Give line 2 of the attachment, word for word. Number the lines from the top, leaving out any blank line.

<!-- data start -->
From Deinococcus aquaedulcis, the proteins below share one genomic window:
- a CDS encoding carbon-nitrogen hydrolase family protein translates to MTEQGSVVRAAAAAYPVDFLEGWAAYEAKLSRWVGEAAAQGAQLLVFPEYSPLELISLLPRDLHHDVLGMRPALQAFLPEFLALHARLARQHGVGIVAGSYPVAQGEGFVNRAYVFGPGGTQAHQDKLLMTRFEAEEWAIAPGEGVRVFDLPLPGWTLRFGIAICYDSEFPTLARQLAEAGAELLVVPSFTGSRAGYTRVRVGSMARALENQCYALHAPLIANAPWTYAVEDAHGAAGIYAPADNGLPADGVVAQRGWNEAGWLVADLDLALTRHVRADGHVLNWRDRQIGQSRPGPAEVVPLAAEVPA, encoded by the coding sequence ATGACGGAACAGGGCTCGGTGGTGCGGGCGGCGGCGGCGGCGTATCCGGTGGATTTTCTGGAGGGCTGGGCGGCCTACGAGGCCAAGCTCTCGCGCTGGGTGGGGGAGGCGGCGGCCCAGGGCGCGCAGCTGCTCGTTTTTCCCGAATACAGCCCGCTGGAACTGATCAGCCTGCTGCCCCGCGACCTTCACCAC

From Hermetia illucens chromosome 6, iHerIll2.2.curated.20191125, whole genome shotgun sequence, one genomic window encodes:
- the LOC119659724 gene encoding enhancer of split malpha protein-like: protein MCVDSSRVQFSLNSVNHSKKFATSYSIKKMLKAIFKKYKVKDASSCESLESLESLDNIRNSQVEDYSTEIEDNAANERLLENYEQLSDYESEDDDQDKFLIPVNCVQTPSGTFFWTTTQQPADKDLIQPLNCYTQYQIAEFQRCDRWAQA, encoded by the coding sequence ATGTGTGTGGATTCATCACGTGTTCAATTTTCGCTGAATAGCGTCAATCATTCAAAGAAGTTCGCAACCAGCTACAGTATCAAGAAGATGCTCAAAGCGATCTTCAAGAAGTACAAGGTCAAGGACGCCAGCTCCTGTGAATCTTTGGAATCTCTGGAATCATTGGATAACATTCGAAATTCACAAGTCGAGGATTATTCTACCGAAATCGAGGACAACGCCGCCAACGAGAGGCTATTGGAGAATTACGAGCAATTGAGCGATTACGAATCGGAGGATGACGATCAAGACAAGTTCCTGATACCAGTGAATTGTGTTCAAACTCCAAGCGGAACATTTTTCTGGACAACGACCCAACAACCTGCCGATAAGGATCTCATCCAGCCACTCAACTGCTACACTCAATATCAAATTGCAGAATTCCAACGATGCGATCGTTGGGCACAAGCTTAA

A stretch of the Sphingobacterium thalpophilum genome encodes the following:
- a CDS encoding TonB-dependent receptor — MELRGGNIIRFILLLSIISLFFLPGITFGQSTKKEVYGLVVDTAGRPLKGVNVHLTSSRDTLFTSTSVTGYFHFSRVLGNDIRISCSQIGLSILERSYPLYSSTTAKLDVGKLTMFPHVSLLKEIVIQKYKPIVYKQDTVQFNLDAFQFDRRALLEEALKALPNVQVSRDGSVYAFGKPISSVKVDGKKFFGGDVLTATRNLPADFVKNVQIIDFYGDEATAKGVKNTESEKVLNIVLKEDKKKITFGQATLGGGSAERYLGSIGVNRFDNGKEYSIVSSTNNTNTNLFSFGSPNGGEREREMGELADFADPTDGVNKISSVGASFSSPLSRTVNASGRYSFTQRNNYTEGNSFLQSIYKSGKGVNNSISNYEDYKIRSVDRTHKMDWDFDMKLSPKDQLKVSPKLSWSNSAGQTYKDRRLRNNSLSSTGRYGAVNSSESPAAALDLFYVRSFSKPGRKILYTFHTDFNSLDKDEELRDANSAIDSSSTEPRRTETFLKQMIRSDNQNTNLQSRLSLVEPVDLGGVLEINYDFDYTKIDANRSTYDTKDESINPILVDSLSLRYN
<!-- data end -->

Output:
- a CDS encoding carbon-nitrogen hydrolase family protein translates to MTEQGSVVRAAAAAYPVDFLEGWAAYEAKLSRWVGEAAAQGAQLLVFPEYSPLELISLLPRDLHHDVLGMRPALQAFLPEFLALHARLARQHGVGIVAGSYPVAQGEGFVNRAYVFGPGGTQAHQDKLLMTRFEAEEWAIAPGEGVRVFDLPLPGWTLRFGIAICYDSEFPTLARQLAEAGAELLVVPSFTGSRAGYTRVRVGSMARALENQCYALHAPLIANAPWTYAVEDAHGAAGIYAPADNGLPADGVVAQRGWNEAGWLVADLDLALTRHVRADGHVLNWRDRQIGQSRPGPAEVVPLAAEVPA, encoded by the coding sequence ATGACGGAACAGGGCTCGGTGGTGCGGGCGGCGGCGGCGGCGTATCCGGTGGATTTTCTGGAGGGCTGGGCGGCCTACGAGGCCAAGCTCTCGCGCTGGGTGGGGGAGGCGGCGGCCCAGGGCGCGCAGCTGCTCGTTTTTCCCGAATACAGCCCGCTGGAACTGATCAGCCTGCTGCCCCGCGACCTTCACCAC